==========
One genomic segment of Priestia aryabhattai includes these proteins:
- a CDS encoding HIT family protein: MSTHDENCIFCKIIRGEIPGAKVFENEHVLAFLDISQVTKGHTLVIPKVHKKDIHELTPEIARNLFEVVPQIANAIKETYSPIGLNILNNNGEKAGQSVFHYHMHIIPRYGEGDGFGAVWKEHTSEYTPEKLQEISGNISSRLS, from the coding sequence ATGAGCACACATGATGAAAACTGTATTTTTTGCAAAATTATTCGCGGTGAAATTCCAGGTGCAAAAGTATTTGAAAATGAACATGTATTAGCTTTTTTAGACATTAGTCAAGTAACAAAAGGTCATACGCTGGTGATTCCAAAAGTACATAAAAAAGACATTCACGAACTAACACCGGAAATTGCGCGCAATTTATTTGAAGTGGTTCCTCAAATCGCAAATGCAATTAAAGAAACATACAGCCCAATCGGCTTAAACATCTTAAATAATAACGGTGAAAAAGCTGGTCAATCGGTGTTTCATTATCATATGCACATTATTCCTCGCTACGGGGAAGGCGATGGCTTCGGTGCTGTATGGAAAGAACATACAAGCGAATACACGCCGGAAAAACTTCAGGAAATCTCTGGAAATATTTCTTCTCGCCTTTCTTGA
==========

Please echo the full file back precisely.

One genomic segment of Priestia aryabhattai includes these proteins:
- a CDS encoding HIT family protein: MSTHDENCIFCKIIRGEIPGAKVFENEHVLAFLDISQVTKGHTLVIPKVHKKDIHELTPEIARNLFEVVPQIANAIKETYSPIGLNILNNNGEKAGQSVFHYHMHIIPRYGEGDGFGAVWKEHTSEYTPEKLQEISGNISSRLS, from the coding sequence ATGAGCACACATGATGAAAACTGTATTTTTTGCAAAATTATTCGCGGTGAAATTCCAGGTGCAAAAGTATTTGAAAATGAACATGTATTAGCTTTTTTAGACATTAGTCAAGTAACAAAAGGTCATACGCTGGTGATTCCAAAAGTACATAAAAAAGACATTCACGAACTAACACCGGAAATTGCGCGCAATTTATTTGAAGTGGTTCCTCAAATCGCAAATGCAATTAAAGAAACATACAGCCCAATCGGCTTAAACATCTTAAATAATAACGGTGAAAAAGCTGGTCAATCGGTGTTTCATTATCATATGCACATTATTCCTCGCTACGGGGAAGGCGATGGCTTCGGTGCTGTATGGAAAGAACATACAAGCGAATACACGCCGGAAAAACTTCAGGAAATCTCTGGAAATATTTCTTCTCGCCTTTCTTGA